By Cafe Society
By Kristin Pazulski
By Chris Utterback
By Cafe Society
By Jamie Swinnerton
By Jamie Swinnerton
By Mark Antonation
By Lori Midson
May is going to be a big month for Troy Guard.
And not just for Guard, who's currently standing post as exec chef at Nine75 and Emogène and also overseeing the Caribbean menu at Wings and Wraps, which opened at 4736 East Colfax Avenue, but also for his wife, Leigh Sullivan, for Leigh's dad Jim Sullivan, and for everyone else in the Sullivan restaurant empire who survived the shakeups caused by the closing of Mao at the beginning of the year.
On May 1, Guard's new menu will debut at Jet, in the space formerly known as the Luna Hotel, on the corner of 16th and Wazee. In a weird, life-imitating-art kind of deal, this boutique hotel-slash-bar-slash-lounge-slash-subterranean restaurant and doomed crêperie -- which has already seen enough problems in its first two turbulent years to fill an entire book on how not to make money in the hotel and restaurant business -- was recently picked up by those ink-stained wretches at Dining Out, the Colorado-based publisher of restaurant guides that has already established glossy beachheads in a half-dozen cities across the country. And kudos to Dining Out for realizing early that publishing a guide aboutrestaurants and actually running a restaurant are two very different things. There have been months of flirtation between the two camps -- the publishers-turned-hoteliers on one side, Sullivan & Co. on the other -- but in the end, the papers got signed, and Jet ended up with Guard and a hand-picked mercenary crew of Nine75 veterans to open its kitchen.
"Jet's coming along," Guard said when I talked to him last week, fresh from yet another all-day meeting at the hotel. He's pleased with the dining room (which will now have real table seating, unlike its first incarnation as Flow, which featured tall stools, banquettes and standing bar tables, but nowhere for a person to actually sit down and eat) and with the menu, which will offer about fifteen small plates, some of them designed specifically for Jet, others highlighting signature items from the menus at Nine75 and Ocean (which I'll get to in a minute).
What's more, Jet will also have Guard himself on the line, overseeing ops and making sure no one sets the place on fire -- which isn't a joke, because that almost happened when I was at Flow one night, getting a nice contact high from the pot smoke wafting from the kitchen and watching an ambulance carry away one of its cooks.
Unfortunately, Jet will only have Guard's undivided attention (well, mostly undivided, since he still has Nine75 and Emogène to worry about, plus plans for opening spinoffs of both) for about two weeks. Because on May 12, the hardest-working man in the restaurant business will be jumping out for the opening of Ocean in the old Mao space, at 201 Columbine Street. That's one day shy of Nine75's one-year anniversary: It opened last May 13 -- Friday the thirteenth, to be exact.
Ocean's focus will be seafood -- lots and lots of seafood. And Ocean's chef de cuisine is Javier Sanchez, an old hand who worked with Guard at Zengo and Tamayo and was most recently marking time in the kitchen at Zaidy's. And Mister Super Chef isn't going to be hurting for staff, either. With everything that's been going on in the Sullivan/Guard kingdom, the white-jackets in the kitchen "have really started to feel the fire," Guard told me. "These guys know that there's a lot of things happening. They want to move up."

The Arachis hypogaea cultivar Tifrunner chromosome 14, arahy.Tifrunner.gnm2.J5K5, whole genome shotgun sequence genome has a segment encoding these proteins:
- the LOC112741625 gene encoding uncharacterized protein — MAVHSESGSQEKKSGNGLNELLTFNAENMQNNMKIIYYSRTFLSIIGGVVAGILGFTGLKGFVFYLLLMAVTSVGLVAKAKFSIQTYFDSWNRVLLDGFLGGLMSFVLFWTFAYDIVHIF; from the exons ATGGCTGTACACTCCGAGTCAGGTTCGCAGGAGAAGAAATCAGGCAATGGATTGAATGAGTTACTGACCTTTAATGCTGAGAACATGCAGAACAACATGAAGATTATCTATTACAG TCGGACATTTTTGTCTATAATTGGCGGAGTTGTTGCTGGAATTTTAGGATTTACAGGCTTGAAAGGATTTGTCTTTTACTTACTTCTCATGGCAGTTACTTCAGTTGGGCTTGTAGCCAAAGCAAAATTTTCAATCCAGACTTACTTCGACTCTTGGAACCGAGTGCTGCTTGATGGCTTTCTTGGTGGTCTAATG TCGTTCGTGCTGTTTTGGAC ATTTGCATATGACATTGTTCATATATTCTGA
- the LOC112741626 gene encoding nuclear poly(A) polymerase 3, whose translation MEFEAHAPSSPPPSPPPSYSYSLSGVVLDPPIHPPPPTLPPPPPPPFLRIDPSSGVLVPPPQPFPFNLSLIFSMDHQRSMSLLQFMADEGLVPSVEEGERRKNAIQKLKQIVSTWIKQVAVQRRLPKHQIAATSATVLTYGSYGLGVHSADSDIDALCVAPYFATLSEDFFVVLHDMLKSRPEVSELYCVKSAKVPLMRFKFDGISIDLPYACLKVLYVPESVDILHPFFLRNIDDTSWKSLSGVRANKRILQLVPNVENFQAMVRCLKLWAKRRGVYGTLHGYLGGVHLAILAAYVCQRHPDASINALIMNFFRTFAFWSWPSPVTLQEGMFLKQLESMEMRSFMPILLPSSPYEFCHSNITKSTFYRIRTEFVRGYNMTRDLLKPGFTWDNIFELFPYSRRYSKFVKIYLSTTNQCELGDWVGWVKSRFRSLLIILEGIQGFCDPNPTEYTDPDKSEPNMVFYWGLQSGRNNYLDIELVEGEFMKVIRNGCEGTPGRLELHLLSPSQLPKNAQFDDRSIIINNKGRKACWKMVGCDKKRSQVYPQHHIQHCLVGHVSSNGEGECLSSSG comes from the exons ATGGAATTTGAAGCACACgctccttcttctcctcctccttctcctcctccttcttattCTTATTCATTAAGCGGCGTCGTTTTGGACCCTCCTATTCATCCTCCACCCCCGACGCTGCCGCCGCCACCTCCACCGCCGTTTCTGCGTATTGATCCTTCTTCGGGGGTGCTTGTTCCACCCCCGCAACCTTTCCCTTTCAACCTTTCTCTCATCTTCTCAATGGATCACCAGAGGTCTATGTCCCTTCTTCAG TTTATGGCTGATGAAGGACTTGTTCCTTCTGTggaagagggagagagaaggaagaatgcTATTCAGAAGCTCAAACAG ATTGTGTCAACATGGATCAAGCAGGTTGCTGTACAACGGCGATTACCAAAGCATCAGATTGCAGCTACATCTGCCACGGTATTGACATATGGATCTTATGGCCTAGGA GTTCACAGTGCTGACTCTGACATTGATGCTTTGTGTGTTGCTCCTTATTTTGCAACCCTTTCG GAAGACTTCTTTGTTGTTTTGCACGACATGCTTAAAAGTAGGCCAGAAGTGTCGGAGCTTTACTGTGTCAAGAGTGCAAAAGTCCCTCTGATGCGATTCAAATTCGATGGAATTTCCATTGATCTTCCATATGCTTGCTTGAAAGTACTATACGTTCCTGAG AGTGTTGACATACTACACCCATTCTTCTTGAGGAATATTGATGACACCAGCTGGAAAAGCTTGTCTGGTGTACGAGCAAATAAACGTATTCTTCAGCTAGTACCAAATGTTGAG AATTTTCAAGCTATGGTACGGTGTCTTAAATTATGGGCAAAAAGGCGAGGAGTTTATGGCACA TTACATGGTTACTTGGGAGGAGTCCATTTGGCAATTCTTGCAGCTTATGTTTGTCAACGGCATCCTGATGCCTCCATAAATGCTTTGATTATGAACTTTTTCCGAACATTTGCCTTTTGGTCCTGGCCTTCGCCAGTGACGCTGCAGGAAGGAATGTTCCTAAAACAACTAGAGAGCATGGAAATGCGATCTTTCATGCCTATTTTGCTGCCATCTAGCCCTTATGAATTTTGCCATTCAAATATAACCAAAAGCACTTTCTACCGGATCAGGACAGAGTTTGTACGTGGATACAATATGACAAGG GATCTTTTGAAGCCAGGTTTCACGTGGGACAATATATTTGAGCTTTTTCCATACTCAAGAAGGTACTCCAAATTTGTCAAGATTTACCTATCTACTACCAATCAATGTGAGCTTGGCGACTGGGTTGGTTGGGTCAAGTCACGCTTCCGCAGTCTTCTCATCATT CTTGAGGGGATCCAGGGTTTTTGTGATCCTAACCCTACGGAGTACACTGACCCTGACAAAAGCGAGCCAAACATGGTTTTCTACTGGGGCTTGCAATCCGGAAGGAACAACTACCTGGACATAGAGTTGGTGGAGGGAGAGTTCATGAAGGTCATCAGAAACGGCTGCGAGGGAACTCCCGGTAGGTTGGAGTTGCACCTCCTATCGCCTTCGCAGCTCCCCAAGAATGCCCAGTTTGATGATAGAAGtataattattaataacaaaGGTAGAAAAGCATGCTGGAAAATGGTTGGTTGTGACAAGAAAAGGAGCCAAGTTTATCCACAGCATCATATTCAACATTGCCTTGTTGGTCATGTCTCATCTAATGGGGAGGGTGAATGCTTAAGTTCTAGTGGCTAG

While the interior space has been spruced up, the most interesting change is outside, where the entrance to Mao was once marked by several sets of gigantic hands holding torches. Those hands were cast from molds of Sullivan's own hands -- a display of narcissism so extreme that I couldn't help but be impressed. At Ocean, the torch-hands have been removed and replaced with new hands holding gigantic fish -- and again, they were cast from Sullivan's own humongous mitts.
Coming next: a life-sized bronze bust of Sullivan to be mounted right in the middle of the city permitting office, where restaurateurs will be able to rub it for luck.
For a small fee, of course.
The name game:Speaking of chefs with more addresses than eyes to watch over them, Kevin Taylor (Prima and Restaurant Kevin Taylor, both at Hotel Teatro; Kevin Taylor's at the Opera House and Palettes at the Denver Art Museum, which is scheduled to reopen this fall) has made a handshake agreement to open yet another operatic eatery (or three) in Central City.
Yup, Central City, the Paris of the High Country, where the slots are tight, the streets are steep and the house always wins.
Seriously, always. I've known nuns looser than the slots up there.
Taylor's latest enterprise is Kevin Taylor's Rouge at the Teller House -- a "modern steakhouse" that will operate through the summer in the historic onetime hotel, several-time casino. Rouge will be turning tables in the fine-dining room upstairs, while drinks, desserts and lighter fare will be served downstairs in the atrium and reopened Face Bar, which features that creepy Herndon Davispainting on the floor that the Central City glitterati swear is a tourist attraction. The Teller House's liquor license stretches to the garden next door, so Taylor also plans on trucking in two big tents and setting them up so that opera-goers can have somewhere pretty to retire to during intermission for pastries, petits fours and booze. And he'll be handling Central City's weekend salon performances, where Central City Opera cast members walk around singing while you have brunch. And then there's the catering schedule